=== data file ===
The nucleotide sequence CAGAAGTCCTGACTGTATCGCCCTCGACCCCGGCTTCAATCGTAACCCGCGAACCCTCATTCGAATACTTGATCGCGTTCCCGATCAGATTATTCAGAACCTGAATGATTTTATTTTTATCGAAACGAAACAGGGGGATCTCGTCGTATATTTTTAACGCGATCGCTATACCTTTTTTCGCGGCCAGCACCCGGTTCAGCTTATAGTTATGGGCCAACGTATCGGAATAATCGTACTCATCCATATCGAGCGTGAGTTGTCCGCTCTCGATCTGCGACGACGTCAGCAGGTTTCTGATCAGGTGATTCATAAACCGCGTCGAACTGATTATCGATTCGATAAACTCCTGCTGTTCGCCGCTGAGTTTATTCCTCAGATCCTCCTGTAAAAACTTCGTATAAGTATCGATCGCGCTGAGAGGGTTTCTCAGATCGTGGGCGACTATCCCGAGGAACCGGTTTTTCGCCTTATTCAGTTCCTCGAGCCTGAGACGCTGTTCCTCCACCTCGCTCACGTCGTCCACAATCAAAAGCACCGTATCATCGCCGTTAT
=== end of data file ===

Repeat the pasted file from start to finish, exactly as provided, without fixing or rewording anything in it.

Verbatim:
The nucleotide sequence CAGAAGTCCTGACTGTATCGCCCTCGACCCCGGCTTCAATCGTAACCCGCGAACCCTCATTCGAATACTTGATCGCGTTCCCGATCAGATTATTCAGAACCTGAATGATTTTATTTTTATCGAAACGAAACAGGGGGATCTCGTCGTATATTTTTAACGCGATCGCTATACCTTTTTTCGCGGCCAGCACCCGGTTCAGCTTATAGTTATGGGCCAACGTATCGGAATAATCGTACTCATCCATATCGAGCGTGAGTTGTCCGCTCTCGATCTGCGACGACGTCAGCAGGTTTCTGATCAGGTGATTCATAAACCGCGTCGAACTGATTATCGATTCGATAAACTCCTGCTGTTCGCCGCTGAGTTTATTCCTCAGATCCTCCTGTAAAAACTTCGTATAAGTATCGATCGCGCTGAGAGGGTTTCTCAGATCGTGGGCGACTATCCCGAGGAACCGGTTTTTCGCCTTATTCAGTTCCTCGAGCCTGAGACGCTGTTCCTCCACCTCGCTCACGTCGTCCACAATCAAAAGCACCGTATCATCGCCGTTAT